G. Executive Order 12988: Civil Justice Reform
This rule meets the applicable standards set forth in sections 3(a) and 3(b)(2) of Executive Order 12988.
H. Paperwork Reduction Act
The provisions of the Paperwork Reduction Act of 1995, Public Law 104-13, 44 U.S.C. chapter 35, and its implementing regulations, 5 CFR part 1320, do not apply to this rule because there are no new or revised recordkeeping or reporting requirements.Start List of Subjects
List of Subjects in 8 CFR Part 1235
- Administrative practice and procedure
- Reporting and recordkeeping requirements
Accordingly, for the reasons stated in the preamble, part 1235 of title 8 of the Code of Federal Regulations is amended as follows:Start Part
PART 1235—EXECUTIVE OFFICE FOR IMMIGRATION REVIEWEnd Part Start Amendment Part
1. The authority citation for part 1235 continues to read:End Amendment Part Start Amendment Part
2. Revise § 1235.3(b)(1)(i) to read as follows:End Amendment Part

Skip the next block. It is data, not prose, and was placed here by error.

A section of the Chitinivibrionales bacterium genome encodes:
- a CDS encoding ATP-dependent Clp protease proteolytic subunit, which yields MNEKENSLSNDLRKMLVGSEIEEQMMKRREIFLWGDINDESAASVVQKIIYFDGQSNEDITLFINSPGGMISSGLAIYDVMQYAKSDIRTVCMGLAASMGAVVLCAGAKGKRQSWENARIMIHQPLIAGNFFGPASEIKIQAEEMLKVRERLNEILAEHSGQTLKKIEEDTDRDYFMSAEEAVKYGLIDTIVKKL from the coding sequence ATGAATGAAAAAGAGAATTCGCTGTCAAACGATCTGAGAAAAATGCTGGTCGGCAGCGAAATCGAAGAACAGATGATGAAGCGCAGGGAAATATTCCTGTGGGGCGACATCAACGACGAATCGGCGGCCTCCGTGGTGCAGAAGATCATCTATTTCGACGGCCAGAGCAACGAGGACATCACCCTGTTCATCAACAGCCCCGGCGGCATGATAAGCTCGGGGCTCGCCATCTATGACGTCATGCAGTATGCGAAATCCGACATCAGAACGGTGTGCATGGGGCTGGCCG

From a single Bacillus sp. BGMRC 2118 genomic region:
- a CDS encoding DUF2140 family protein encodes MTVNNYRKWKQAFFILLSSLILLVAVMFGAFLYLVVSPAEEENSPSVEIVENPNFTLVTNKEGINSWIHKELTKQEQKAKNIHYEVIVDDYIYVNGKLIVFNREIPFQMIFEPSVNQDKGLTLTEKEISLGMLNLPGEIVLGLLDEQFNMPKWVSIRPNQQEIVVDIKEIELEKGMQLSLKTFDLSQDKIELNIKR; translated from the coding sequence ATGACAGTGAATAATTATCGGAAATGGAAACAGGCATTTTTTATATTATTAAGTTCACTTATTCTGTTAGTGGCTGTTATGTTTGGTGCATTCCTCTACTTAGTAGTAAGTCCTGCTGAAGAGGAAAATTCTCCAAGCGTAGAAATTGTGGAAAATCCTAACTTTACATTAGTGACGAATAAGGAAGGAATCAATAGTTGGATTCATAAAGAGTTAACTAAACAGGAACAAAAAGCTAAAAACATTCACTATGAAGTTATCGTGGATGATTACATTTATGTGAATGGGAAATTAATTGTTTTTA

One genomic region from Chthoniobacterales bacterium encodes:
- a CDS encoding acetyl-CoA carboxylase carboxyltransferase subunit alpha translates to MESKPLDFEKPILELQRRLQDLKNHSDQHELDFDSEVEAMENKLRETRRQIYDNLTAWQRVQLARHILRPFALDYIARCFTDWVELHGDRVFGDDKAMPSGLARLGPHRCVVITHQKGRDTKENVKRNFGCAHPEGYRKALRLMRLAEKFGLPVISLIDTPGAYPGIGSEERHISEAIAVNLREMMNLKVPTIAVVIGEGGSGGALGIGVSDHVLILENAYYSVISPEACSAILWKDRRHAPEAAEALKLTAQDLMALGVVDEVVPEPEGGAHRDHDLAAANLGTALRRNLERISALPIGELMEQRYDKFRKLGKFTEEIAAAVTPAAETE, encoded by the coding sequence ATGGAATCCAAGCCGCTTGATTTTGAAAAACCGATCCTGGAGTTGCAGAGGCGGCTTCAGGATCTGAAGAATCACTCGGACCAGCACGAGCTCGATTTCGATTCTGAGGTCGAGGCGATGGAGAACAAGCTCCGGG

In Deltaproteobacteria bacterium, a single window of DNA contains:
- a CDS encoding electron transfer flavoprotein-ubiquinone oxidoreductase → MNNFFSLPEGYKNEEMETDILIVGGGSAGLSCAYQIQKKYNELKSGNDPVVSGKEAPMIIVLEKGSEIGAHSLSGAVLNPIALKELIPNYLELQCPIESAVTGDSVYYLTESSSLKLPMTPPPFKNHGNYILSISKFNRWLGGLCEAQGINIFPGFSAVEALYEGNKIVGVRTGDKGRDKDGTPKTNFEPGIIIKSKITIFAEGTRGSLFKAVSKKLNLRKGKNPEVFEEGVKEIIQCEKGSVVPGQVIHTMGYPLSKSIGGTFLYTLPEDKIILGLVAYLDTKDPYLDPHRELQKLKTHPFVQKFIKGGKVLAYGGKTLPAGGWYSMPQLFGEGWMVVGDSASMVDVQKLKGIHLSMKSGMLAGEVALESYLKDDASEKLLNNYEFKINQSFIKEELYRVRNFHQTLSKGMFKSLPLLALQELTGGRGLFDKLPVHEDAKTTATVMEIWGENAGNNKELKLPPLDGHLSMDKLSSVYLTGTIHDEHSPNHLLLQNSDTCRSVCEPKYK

(b) * * *
(1) * * *
(i) Arriving aliens, as defined in § 1001.1(q) of this chapter;
Dated: January 11, 2017.
Loretta E. Lynch,
1. DOJ initially promulgated 8 CFR 235.3(b)(1)(i) as an exercise of the functions of the former Immigration and Naturalization Service (INS) and the Executive Office for Immigration Review. See 62 FR 10312 (Mar. 6, 1997). Following enactment of the HSA, 8 CFR 235.3(b)(1)(i) was transferred to DHS, and effectively duplicated in parallel DOJ regulations at 8 CFR 1235.3(b)(1)(i). See 68 FR 10349 (Mar. 5, 2003).Back to Citation
2. In addition, in light of the lack of pre-publication notice-and-comment and a delayed effective date for the related notice that DHS has published in this issue of the Federal Register, a delay in the effective date of this regulation would be incongruous and unnecessary.Back to Citation
[FR Doc. 2017-00902 Filed 1-13-17; 8:45 am]